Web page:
It strikes me that the current popular notion that EVP is somehow caused or created by ghosts should require that we test this hypothesis against the possibility of capturing EVP results in locations that are not reported to be haunted.  And herein lays the real problem…

We do not know what ghosts are, we cannot define why a particular location may be haunted while another is not; we know so little that we cannot even be sure that there are non-haunted locations.  So in the face of all this uncertainty, is it helping the cause any to subscribe to using an unknown and unexplainable idea such as EVP to measure, describe or prove the existence of another unknown and unexplainable idea?

It’s been said by some that my argument is all well and good, that it is one thing to suggest that we all need to change our thinking, but unless that suggestion comes with an idea of what we should change it to, the argument is moot.  And in answer to that statement, I offer the following.

For too long the paranormal community has looked at their study in macro fashion, classifying and defining whole entities rather than individual phenomenon.  We have presented volumes of data and “evidence” intended to support big ideas and big assumptions.  I think it’s time to compartmentalise, to separate issues and begin looking at various ideas and phenomenon independently, and where better to start than with the cheapest and most accessible field of study?  EVP!

Yes, I called EVP a field of study, as it rightfully should be viewed.  There are enough mysteries hidden inside the idea of Electronic Voice Phenomenon to warrant several lifetimes of independent experimentation and scrutiny.  EVP is a phenomenon unto itself, and though it may ultimately be connected to ghostly communication, the current thinking and use of the idea is unlikely to get us to that understanding.

In the spirit of this revolution of thinking that I propose, I offer the following experimental opportunities in the independent and direct study of Electronic Voice Phenomenon.

Faraday Shielding Experiment

Construct a Faraday box to house your recording device

Place your recorder inside the box ensuring that the recorder is insulated from vibration through the box from its operation (to eliminate clicking etc. from the mechanical parts inside the recorder), resting the recorder on a piece of carpet inside the box would suffice.

Use an EM shielded remote microphone, rather than the built in recorder microphone, to further reduce those same ambient mechanical sounds.

Conduct your EVP session as you normally would and compare to results achieved without the use of the Faraday box.

Vary the experiment by switching from a d/c power source to an a/c power source, and even introduce various sources of EM interference (in this instance be sure to document EM field measurements from both a baseline and throughout the experiment).

As a control element for the experiment, use a second identical recording device set up in the same manner but left outside the box.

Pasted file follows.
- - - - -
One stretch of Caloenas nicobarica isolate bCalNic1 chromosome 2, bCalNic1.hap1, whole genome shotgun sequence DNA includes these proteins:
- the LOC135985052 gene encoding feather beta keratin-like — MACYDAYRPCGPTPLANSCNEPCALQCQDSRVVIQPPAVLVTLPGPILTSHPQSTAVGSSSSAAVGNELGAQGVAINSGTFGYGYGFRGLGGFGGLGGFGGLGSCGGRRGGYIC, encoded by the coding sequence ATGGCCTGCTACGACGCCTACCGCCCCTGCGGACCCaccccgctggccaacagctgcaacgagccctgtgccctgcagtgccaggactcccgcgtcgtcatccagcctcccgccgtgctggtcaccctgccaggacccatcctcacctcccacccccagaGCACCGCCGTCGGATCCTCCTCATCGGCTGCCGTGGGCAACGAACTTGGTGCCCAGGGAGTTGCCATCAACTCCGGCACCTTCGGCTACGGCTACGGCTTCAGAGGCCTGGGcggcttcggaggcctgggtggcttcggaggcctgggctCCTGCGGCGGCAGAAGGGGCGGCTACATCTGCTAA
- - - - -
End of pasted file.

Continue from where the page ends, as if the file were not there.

The purpose of this experiment is to determine if there is a direct relationship between electromagnetic interference and EVP (which we know there is), vary the experiment further, according to your own findings, to explore the extent of that relationship and other factors.

Multiple Recorder Experiment

Utilise multiple recording units (5 or more) over a series of EVP sessions, begin by placing the units in close proximity to each other.  The units should be identical (brand, model etc.) or as close to identical as is possible. Again, take all steps to ensure the reduction and/or elimination of ambient mechanical noise from the device and from the environment if possible.  Vary the experiment by increasing the distance between the units and even by creating physical barriers between units.

As a control, place one unit in a predetermined location, central to all other units and do not move it as you vary the position of the other units.

The purpose of this experiment is to determine if it is possible to achieve the same EVP result on multiple recording devices.  From this point, there are numerous variations that could be undertaken depending on the results found over several sessions.

Microphone Variance Experiment

Conduct a series of EVP sessions using multiple identical recording devices, and use different types of microphones, i.e. Electret, Condenser, Carbon, Dynamic, Fibre Optic etc. and compare to results achieved with a control (standard Electret microphone).

Alternately, use each various type of microphone independently over time (rather than as a series of experiments with multiple recorders at one time) and compare those results.

The purpose is to determine if there is any difference in the quality, quantity or type of result achieved with any other the various microphones.

These may be elementary experiments and each is indeed intended to require a great deal of patience as they are carried out over time, but they outline my earlier point.  Neither experiment is necessarily tied to a particular location and thus is not dependent on the notion that the location is “haunted”.  It would be prudent for the study to undertake the same or similar experiments in locations that are reportedly haunted, but as a function of independent EVP experimentation and not as a function of an investigation of the location.

You may or may not agree with my point of view, you may or may not have subscribed hopelessly to the idea that EVP results are the voices of the dead, or you may think the entire thing is a little too woo-woo for you.  In any event, there is much to be learned from the study of not only EVP, but also of the many varied elements of the typical haunting.  I suggest we stop chasing ghosts and start seeking to answer some of the smaller questions involved.  For those answers may lead to some big discoveries.


Wednesday, June 5, 2013


I set a handful of posts to upload automatically. None of them did! So much for technology making our lives easier.

Monday, December 24, 2012

Yes, Virginia, Santa Claus is a Cold Reader…


One of my current areas of study is Cold Reading.Santa photo 12

Cold Reading, although around for years, has made news lately (look up Florida Gypsy Psychic Scam among others). Cold Reading is a series of techniques—predominately verbal and a few physical-- that permits the reader to extract details out of a complete stranger. If done well, the subject does not understand that they supplied the information about themselves!